Tuesday, December 22, 2015

10 questions to think about before you get a pet

Updated December 23, 2015
Are you looking to give a pet a new home for Christmas this year? While we have a number of cats and dogs here at the Animal Services Centre we want you to think about a few things before adopting this Christmas:

Memphis is looking for someone willing to shower her with lots
of love and attention
  1. What will my life look like in the future? The pet you adopt today could live up to 10 to 15 years or more. Planning how you will care for your pet in the future is important to think about before you make the lifelong commitment.
  2. How much time do I have every day? Pets can demand a lot of time and even cats require you to have a routine and schedule. Walking, playing, grooming, feeding and training are just some of the things that will regularly have you sharing your time with your furry companion. 
  3. Can I afford it? Animals can be very expensive. High quality food, grooming appointments, pet supplies, training classes and veterinary care expenses are just some of the costs you will encounter as a pet owner. 
  4. Am I willing to put in the training time? Dogs and cats aren’t born knowing good manners – they need to learn. Investing time into training isn’t just about building skills though, it’s also about building a relationship with your new dog or cat during a special time together. 
  5. Do I have kids or am I planning to have kids? If you have children or if kids are in your future you will need to plan around that when choosing what pet to adopt. Just like humans, not all pets love hanging out with kids.
  6. What is your family hoping for? Are you looking for a furry friend to snuggle on the couch? An exercise buddy? An agility star? Having a clear idea of what you hope to get out of your relationship with your new pet will help you narrow down your choices when considering potential adoptees!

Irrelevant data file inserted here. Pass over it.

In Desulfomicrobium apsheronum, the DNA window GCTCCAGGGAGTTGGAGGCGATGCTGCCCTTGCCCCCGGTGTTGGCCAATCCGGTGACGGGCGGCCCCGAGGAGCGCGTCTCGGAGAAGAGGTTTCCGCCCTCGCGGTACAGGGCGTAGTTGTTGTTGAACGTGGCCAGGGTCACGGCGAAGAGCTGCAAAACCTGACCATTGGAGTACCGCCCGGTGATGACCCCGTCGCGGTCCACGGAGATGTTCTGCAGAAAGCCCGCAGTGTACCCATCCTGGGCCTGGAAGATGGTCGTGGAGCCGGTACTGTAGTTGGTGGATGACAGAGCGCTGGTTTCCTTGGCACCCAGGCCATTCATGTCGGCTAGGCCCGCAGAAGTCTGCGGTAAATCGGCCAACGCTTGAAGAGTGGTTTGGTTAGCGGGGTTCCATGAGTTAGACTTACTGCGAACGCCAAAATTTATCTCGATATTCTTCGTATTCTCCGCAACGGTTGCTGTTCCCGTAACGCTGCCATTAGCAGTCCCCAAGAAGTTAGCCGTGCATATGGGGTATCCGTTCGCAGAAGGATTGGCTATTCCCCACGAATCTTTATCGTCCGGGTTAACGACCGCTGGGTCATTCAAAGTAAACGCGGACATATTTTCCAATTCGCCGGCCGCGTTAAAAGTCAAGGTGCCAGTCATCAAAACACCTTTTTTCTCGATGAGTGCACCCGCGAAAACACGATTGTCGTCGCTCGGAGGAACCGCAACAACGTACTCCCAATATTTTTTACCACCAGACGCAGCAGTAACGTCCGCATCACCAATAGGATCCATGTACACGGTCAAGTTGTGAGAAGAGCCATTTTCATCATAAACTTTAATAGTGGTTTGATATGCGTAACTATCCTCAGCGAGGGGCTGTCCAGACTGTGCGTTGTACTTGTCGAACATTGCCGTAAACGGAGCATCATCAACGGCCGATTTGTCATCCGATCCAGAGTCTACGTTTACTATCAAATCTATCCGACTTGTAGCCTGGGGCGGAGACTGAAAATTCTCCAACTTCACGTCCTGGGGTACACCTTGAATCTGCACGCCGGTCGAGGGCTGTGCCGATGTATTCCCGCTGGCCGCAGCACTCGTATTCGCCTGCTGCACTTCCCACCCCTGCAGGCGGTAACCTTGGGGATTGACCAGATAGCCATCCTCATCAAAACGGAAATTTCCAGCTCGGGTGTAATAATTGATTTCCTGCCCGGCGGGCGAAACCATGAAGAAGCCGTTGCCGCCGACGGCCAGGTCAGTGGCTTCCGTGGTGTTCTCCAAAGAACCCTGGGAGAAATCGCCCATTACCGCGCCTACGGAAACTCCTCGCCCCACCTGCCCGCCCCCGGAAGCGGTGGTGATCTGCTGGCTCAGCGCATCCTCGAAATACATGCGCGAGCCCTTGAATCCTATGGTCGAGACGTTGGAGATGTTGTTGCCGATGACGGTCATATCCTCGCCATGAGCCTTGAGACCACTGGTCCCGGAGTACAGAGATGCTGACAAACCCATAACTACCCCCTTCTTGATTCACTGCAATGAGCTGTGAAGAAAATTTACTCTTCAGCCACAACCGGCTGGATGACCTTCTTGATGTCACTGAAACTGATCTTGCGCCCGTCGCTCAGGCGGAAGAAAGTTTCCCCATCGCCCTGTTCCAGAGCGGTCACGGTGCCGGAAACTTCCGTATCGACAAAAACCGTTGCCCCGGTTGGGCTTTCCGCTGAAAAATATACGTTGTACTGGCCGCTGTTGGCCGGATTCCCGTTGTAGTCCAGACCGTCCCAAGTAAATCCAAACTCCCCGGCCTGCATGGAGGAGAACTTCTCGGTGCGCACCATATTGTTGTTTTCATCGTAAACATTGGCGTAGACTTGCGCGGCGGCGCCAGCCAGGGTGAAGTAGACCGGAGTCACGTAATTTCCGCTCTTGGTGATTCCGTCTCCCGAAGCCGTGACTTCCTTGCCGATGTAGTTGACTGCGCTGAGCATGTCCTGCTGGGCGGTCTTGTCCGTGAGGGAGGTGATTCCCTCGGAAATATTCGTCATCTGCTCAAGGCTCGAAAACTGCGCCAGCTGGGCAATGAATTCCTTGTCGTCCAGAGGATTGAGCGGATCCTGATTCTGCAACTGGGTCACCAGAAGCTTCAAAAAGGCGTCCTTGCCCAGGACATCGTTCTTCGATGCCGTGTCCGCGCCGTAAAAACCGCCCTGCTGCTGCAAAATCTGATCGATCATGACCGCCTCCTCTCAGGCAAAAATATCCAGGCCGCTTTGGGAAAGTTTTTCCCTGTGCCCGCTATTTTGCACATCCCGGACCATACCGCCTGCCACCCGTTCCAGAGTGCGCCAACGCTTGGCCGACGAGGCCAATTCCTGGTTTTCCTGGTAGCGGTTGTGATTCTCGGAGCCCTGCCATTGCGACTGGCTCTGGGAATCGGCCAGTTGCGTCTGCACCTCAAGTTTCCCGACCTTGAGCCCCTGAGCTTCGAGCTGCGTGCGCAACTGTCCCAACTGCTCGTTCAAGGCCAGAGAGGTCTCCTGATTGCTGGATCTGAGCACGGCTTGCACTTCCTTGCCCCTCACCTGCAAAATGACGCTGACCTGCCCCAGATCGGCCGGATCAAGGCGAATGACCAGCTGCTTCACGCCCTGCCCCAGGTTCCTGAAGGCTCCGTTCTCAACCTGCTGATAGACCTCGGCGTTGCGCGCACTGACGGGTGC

7. Does your family already have other pets? If you have pets in the home, how will you prepare them for the new arrival? Both The City and Calgary Humane Society require any dog-to-dog introductions before an adoption is final. 
  8. Is my house pet friendly? Many dogs and cats never cause any property damage in a home, but just in case it is important that you pet-proof as much as possible and temporarily put away any items you fear may get damaged until you understand how your new pet behaves at home.
  9. Have I done enough research? Different breeds and ages will vary in their personalities and energy levels, so plenty of research prior to committing to a new friend is essential. 
  10. Am I ready to make a lifetime commitment? Adoption decisions should never be rushed. If you need extra time to think about your adoption decision it is okay to sleep on it. There will always be animals looking for a "forever home."

If now is the right time, learn more about adopting a cat or dog from The City or visit calgaryhumane.ca to learn more about adopting from the Calgary Humane Society.


  1. 11: Is my house big enough for the pet that i want?

  2. 12. Does getting a pitbull, the breed of dog responsible for every single attack on a child in Calgary this year that resulted in significant injuries make sense?
    13. Does my neighbor own a pitbull, the breed of dog responsible for killing every dog killed in Calgary last year in a dog attack?
    14. Does my city plan on following the 41 countries around the world that have bans or restrictions on pitbull ownership or will it continue to allow the wholesale importing of adult male pitbulls from the U.S. by a very small group of misguided "charities"?

    1. At this time, The City does not plan on a breed ban. The solution lies with responsible dog ownership. Any dog can bite and will. We continue to work on strategies that help mitigate aggressive dog risks.

      Also, the statements in your comments about pitbulls in Calgary are not correct.

      Education is our priority - with dog owners, citizens and children – helping them learn how to handle and behave near dogs and to understand signs that may suggest an aggressive incident is about to occur.

      Animal & Bylaw Services will review the Responsible Pet Ownership bylaw in 2016. This will include a public engagement component which we hope will help address perceptions around specific breeds. Thank you for your input.